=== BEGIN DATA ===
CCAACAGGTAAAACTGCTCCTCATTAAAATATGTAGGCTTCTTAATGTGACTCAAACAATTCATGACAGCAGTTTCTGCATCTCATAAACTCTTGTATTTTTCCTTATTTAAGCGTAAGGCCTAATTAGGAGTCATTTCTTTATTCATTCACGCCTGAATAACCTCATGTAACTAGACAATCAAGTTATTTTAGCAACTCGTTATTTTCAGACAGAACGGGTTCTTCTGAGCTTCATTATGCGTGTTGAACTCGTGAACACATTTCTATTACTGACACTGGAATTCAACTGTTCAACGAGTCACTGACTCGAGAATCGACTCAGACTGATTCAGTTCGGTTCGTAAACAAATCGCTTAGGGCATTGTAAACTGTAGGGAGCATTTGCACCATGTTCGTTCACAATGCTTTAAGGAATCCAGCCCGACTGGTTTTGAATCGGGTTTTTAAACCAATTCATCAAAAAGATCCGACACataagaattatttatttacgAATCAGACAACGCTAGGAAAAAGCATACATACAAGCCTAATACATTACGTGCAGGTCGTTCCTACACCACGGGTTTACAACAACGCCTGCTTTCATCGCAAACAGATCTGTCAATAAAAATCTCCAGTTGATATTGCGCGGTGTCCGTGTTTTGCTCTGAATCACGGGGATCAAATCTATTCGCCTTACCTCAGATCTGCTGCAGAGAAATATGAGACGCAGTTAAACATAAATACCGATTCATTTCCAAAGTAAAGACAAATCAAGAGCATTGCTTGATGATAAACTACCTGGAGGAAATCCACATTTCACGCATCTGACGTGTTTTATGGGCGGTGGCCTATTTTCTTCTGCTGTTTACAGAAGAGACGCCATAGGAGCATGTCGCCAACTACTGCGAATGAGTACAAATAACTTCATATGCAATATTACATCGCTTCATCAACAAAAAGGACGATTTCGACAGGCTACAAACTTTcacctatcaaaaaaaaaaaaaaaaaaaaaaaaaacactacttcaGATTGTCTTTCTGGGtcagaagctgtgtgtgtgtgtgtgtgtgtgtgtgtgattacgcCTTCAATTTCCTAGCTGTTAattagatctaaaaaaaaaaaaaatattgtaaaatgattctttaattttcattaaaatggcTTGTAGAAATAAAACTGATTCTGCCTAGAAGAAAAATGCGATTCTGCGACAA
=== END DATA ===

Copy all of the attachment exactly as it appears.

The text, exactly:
CCAACAGGTAAAACTGCTCCTCATTAAAATATGTAGGCTTCTTAATGTGACTCAAACAATTCATGACAGCAGTTTCTGCATCTCATAAACTCTTGTATTTTTCCTTATTTAAGCGTAAGGCCTAATTAGGAGTCATTTCTTTATTCATTCACGCCTGAATAACCTCATGTAACTAGACAATCAAGTTATTTTAGCAACTCGTTATTTTCAGACAGAACGGGTTCTTCTGAGCTTCATTATGCGTGTTGAACTCGTGAACACATTTCTATTACTGACACTGGAATTCAACTGTTCAACGAGTCACTGACTCGAGAATCGACTCAGACTGATTCAGTTCGGTTCGTAAACAAATCGCTTAGGGCATTGTAAACTGTAGGGAGCATTTGCACCATGTTCGTTCACAATGCTTTAAGGAATCCAGCCCGACTGGTTTTGAATCGGGTTTTTAAACCAATTCATCAAAAAGATCCGACACataagaattatttatttacgAATCAGACAACGCTAGGAAAAAGCATACATACAAGCCTAATACATTACGTGCAGGTCGTTCCTACACCACGGGTTTACAACAACGCCTGCTTTCATCGCAAACAGATCTGTCAATAAAAATCTCCAGTTGATATTGCGCGGTGTCCGTGTTTTGCTCTGAATCACGGGGATCAAATCTATTCGCCTTACCTCAGATCTGCTGCAGAGAAATATGAGACGCAGTTAAACATAAATACCGATTCATTTCCAAAGTAAAGACAAATCAAGAGCATTGCTTGATGATAAACTACCTGGAGGAAATCCACATTTCACGCATCTGACGTGTTTTATGGGCGGTGGCCTATTTTCTTCTGCTGTTTACAGAAGAGACGCCATAGGAGCATGTCGCCAACTACTGCGAATGAGTACAAATAACTTCATATGCAATATTACATCGCTTCATCAACAAAAAGGACGATTTCGACAGGCTACAAACTTTcacctatcaaaaaaaaaaaaaaaaaaaaaaaaaacactacttcaGATTGTCTTTCTGGGtcagaagctgtgtgtgtgtgtgtgtgtgtgtgtgtgattacgcCTTCAATTTCCTAGCTGTTAattagatctaaaaaaaaaaaaaatattgtaaaatgattctttaattttcattaaaatggcTTGTAGAAATAAAACTGATTCTGCCTAGAAGAAAAATGCGATTCTGCGACAA